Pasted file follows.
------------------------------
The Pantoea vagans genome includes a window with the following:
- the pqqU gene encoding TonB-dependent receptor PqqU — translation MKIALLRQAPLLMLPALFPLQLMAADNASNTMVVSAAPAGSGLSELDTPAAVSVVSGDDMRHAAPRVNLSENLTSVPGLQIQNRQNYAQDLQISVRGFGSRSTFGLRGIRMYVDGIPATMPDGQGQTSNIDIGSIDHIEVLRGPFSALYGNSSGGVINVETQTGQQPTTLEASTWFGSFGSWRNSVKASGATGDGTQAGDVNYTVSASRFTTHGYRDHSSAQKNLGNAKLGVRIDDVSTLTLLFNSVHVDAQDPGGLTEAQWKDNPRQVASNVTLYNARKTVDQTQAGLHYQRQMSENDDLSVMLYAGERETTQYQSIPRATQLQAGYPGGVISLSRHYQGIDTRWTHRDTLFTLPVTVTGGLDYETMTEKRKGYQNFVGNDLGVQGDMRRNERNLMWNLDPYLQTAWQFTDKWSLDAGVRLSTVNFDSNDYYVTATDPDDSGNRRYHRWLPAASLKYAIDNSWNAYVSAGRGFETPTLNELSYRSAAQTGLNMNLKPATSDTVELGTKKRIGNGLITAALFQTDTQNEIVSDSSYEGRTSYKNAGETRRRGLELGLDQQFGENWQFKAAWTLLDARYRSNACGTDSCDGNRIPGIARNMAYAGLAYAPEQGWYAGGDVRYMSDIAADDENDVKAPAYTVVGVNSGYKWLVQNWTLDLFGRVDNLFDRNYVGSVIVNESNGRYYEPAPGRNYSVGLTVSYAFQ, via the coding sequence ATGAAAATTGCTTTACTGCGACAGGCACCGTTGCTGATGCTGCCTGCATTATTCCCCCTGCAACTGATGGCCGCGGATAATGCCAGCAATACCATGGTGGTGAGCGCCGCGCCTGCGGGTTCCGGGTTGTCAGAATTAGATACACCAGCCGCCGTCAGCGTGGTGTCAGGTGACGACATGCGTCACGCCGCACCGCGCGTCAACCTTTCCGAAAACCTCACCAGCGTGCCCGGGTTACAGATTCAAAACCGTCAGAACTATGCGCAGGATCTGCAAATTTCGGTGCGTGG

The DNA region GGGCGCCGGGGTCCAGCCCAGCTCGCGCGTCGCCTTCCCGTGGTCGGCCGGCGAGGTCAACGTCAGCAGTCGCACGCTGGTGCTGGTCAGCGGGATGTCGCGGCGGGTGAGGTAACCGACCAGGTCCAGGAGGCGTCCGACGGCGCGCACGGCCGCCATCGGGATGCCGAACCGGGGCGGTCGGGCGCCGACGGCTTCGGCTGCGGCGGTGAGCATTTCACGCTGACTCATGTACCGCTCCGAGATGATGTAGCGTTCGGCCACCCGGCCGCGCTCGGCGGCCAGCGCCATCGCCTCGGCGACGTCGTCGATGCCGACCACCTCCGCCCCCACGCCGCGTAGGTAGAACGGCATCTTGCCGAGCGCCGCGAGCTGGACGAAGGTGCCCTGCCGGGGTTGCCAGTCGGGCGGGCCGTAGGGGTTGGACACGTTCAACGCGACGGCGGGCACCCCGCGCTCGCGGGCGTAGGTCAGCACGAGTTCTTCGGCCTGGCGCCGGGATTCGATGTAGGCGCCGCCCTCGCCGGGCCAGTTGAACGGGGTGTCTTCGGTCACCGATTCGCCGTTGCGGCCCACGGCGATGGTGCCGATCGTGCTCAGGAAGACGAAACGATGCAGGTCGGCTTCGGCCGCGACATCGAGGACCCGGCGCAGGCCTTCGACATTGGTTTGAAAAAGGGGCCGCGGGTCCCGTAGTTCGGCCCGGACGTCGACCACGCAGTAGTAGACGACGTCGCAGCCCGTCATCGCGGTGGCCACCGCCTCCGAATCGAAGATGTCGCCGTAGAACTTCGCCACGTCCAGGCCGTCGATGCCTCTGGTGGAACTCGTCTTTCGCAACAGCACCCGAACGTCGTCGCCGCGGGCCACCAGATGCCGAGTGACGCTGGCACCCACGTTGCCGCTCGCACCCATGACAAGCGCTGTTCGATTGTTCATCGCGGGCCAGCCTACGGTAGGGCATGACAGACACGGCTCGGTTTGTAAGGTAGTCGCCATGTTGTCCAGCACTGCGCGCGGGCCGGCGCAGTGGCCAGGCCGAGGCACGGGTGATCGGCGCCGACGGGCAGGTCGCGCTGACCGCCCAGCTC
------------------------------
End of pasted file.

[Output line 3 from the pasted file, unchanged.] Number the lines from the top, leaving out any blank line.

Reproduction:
The DNA region GGGCGCCGGGGTCCAGCCCAGCTCGCGCGTCGCCTTCCCGTGGTCGGCCGGCGAGGTCAACGTCAGCAGTCGCACGCTGGTGCTGGTCAGCGGGATGTCGCGGCGGGTGAGGTAACCGACCAGGTCCAGGAGGCGTCCGACGGCGCGCACGGCCGCCATCGGGATGCCGAACCGGGGCGGTCGGGCGCCGACGGCTTCGGCTGCGGCGGTGAGCATTTCACGCTGACTCATGTACCGCTCCGAGATGATGTAGCGTTCGGCCACCCGGCCGCGCTCGGCGGCCAGCGCCATCGCCTCGGCGACGTCGTCGATGCCGACCACCTCCGCCCCCACGCCGCGTAGGTAGAACGGCATCTTGCCGAGCGCCGCGAGCTGGACGAAGGTGCCCTGCCGGGGTTGCCAGTCGGGCGGGCCGTAGGGGTTGGACACGTTCAACGCGACGGCGGGCACCCCGCGCTCGCGGGCGTAGGTCAGCACGAGTTCTTCGGCCTGGCGCCGGGATTCGATGTAGGCGCCGCCCTCGCCGGGCCAGTTGAACGGGGTGTCTTCGGTCACCGATTCGCCGTTGCGGCCCACGGCGATGGTGCCGATCGTGCTCAGGAAGACGAAACGATGCAGGTCGGCTTCGGCCGCGACATCGAGGACCCGGCGCAGGCCTTCGACATTGGTTTGAAAAAGGGGCCGCGGGTCCCGTAGTTCGGCCCGGACGTCGACCACGCAGTAGTAGACGACGTCGCAGCCCGTCATCGCGGTGGCCACCGCCTCCGAATCGAAGATGTCGCCGTAGAACTTCGCCACGTCCAGGCCGTCGATGCCTCTGGTGGAACTCGTCTTTCGCAACAGCACCCGAACGTCGTCGCCGCGGGCCACCAGATGCCGAGTGACGCTGGCACCCACGTTGCCGCTCGCACCCATGACAAGCGCTGTTCGATTGTTCATCGCGGGCCAGCCTACGGTAGGGCATGACAGACACGGCTCGGTTTGTAAGGTAGTCGCCATGTTGTCCAGCACTGCGCGCGGGCCGGCGCAGTGGCCAGGCCGAGGCACGGGTGATCGGCGCCGACGGGCAGGTCGCGCTGACCGCCCAGCTC